International Adoptees (Immigrants): Proving Citizenship for Social Security

Yesterday a 28-year-old international adoptee went to the Social Security Administration (SSA) office to get a replacement Social Security card. The worker there told her that she was not listed as a U.S. citizen according to Social Security. What? She has a passport and a Certificate of Citizenship, and has been a citizen for decades.

The situation was resolved easily with the passport, and the SSA now considers her to be an American citizen. She will get her replacement Social Security card in a couple of weeks.

Still, it was a surprise, that a major U.S. federal agency did not know that someone with a U.S. passport and a Certificate of Citizenship had been a citizen for years.

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Adoptive parents and internationally adopted adults: Unless you show proof, the SSA may not know you’re a citizen. While it might not complicate things like the paperwork for college, financial aid, citizenship verification for jobs, tax matters–it surely could.

A few thoughts:

  •  You don’t have to be a U.S. citizen to get a Social Security number. A Social Security number does not prove or mean citizenship, though you do have to be in the U.S. legally (or born here) to get one. The SSN is primarily for job/salary/ income tax purposes. International adoptees, as children, can get social Security numbers prior to citizenship by showing their adoption records. Information from SSA is available here.
  • The Child Citizenship Act of 2000 made citizenship automatic for international adoptees under 18 who arrived in the U.S on an IR-3 visa; they receive their CoC automatically. Those who arrive on an IR-4 visa receive a “Green Card” and are lawful permanent residents who must complete their adoption in their state, and then will receive the CoC. You can read more about the process from the State Department site here.
  • When an adoptee becomes a citizen, or more precisely, has proof of citizenship, he or she needs to show that proof to the SSA, in order that the SSA lists the adoptee as a citizen for its purposes. The passport or Certificate of Citizenship (CoC) will work, and can brought in or mailed to the SSA office. I’d be nervous about mailing a passport or a CoC, but I recognize that a second trip (after initially applying for the Social Security card) to an SSA office can be time-consuming and difficult for some folks.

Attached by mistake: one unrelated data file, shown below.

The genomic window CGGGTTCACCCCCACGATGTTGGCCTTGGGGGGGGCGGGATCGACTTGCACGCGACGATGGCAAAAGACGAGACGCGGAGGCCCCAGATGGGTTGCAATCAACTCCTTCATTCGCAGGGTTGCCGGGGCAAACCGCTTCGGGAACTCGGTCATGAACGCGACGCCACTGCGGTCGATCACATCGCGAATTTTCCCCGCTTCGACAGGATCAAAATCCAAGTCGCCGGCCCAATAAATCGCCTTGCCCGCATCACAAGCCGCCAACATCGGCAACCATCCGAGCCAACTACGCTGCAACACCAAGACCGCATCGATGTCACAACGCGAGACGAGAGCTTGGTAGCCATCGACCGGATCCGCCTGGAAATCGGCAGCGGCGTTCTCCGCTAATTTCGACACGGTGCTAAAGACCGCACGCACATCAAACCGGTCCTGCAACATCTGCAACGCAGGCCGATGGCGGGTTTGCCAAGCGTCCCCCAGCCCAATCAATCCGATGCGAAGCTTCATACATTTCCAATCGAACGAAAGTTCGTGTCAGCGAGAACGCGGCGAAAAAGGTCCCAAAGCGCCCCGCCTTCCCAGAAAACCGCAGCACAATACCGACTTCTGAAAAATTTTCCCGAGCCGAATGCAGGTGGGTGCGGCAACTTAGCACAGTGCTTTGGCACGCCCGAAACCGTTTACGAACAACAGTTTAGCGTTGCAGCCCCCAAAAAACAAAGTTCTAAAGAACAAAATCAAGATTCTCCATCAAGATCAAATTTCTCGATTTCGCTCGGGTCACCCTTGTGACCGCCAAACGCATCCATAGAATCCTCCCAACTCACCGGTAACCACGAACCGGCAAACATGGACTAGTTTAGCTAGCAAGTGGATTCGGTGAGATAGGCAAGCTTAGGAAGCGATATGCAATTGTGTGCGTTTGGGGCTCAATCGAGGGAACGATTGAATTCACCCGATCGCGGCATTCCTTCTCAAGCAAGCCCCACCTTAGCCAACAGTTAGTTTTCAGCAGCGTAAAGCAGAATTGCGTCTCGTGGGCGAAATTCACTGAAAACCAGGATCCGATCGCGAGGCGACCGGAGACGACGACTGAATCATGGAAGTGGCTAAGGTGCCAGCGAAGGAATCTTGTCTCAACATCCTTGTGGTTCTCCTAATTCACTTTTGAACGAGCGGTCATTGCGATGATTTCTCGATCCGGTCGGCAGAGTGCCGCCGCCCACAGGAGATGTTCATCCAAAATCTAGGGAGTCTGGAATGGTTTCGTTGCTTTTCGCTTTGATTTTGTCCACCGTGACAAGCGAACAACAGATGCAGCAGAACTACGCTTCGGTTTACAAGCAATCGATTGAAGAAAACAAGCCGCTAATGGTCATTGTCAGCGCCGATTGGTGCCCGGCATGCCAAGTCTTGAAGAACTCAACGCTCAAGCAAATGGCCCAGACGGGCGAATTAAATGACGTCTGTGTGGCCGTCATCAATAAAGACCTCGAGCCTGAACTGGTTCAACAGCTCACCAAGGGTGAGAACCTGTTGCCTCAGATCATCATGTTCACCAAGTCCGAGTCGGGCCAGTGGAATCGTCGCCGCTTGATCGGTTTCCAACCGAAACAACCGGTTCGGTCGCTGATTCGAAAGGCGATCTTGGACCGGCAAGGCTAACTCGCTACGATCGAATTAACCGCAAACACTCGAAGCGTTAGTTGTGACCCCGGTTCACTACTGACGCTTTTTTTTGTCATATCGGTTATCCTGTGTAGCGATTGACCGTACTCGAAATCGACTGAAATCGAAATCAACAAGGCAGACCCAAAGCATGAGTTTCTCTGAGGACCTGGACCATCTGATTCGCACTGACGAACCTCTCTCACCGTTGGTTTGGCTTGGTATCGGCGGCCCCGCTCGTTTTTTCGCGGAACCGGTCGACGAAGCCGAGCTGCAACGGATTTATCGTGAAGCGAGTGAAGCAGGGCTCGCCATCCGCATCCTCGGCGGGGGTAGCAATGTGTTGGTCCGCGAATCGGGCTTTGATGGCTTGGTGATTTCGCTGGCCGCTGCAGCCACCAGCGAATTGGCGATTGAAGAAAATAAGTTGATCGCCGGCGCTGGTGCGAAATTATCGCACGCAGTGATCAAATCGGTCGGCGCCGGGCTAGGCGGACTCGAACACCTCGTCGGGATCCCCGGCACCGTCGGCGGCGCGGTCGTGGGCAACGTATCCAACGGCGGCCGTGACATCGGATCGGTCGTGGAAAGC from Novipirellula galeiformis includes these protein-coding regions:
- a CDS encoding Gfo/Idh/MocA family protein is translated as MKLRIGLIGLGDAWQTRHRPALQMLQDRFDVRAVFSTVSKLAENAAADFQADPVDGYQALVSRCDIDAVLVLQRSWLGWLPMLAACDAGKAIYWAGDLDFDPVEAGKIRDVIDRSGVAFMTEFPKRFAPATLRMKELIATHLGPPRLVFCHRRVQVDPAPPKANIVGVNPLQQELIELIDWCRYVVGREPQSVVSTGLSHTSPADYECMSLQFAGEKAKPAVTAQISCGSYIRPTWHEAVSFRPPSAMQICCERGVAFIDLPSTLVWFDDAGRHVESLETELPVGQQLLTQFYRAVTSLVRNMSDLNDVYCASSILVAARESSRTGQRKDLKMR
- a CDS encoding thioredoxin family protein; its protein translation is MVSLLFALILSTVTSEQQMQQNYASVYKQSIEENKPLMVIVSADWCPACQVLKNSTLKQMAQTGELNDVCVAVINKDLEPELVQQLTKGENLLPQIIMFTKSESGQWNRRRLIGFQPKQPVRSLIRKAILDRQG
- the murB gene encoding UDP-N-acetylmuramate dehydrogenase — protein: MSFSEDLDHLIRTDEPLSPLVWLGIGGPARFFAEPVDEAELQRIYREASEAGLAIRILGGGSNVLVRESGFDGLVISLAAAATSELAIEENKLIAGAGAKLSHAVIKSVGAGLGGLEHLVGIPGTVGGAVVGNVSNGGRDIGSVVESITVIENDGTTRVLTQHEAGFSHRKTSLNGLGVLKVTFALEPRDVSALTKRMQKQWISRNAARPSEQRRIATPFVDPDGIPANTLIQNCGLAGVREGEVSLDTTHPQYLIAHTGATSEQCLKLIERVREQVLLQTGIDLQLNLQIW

• When the proof of citizenship has been seen by the SSA, the SSA will confirm in its records that the person is indeed a U.S. citizen.
  •  Federal government agencies do not appear to share databases (Department of State and Department of Homeland Security, for example). Federal, state, and local government agencies often use different policies and databases for proving citizenship and verifying identity.

That last point is important. As kids grow up, they need different paperwork for school, college, sports, internships, travel, and jobs. All adoptees should have proof of their citizenship. Adoptees who were over 18 when the Child Citizenship Act (CCA) became law because and so did not qualify for citizenship under the CCA should definitely make sure they have proof, since they are subject to deportation if they are not citizens. The Certificate of Citizenship, issued by the Department of Homeland Security, is considered by many to be the gold standard for proving citizenship. One government agency might accept a drivers’ license, and another might insist on a passport. Another might use the Department of Homeland Security database and only accept the Certificate of Citizenship. Different states have different requirements and databases.

Government paperwork has a lot of permutations: U.S. birth certificates are issued to international adoptees, listing adoptive parents as the ones who gave birth, and are not proof of citizenship; the certificates are legal fictions. Drivers’ licenses from some states will  no longer be accepted for airline travel in years to come: you will need REAL ID. Who knows how citizenship identity requirements will change in the future, for immigrants, for international adoptees–for everyone? I strongly recommend getting your paperwork house in order.

 

The deadline to apply for the Certificate of Citizenship before it doubles in price is December 23, by the way. I’ve written about it here: Internationally Adopted Children in Our Anti-Immigrant Culture. Info about the increase is here.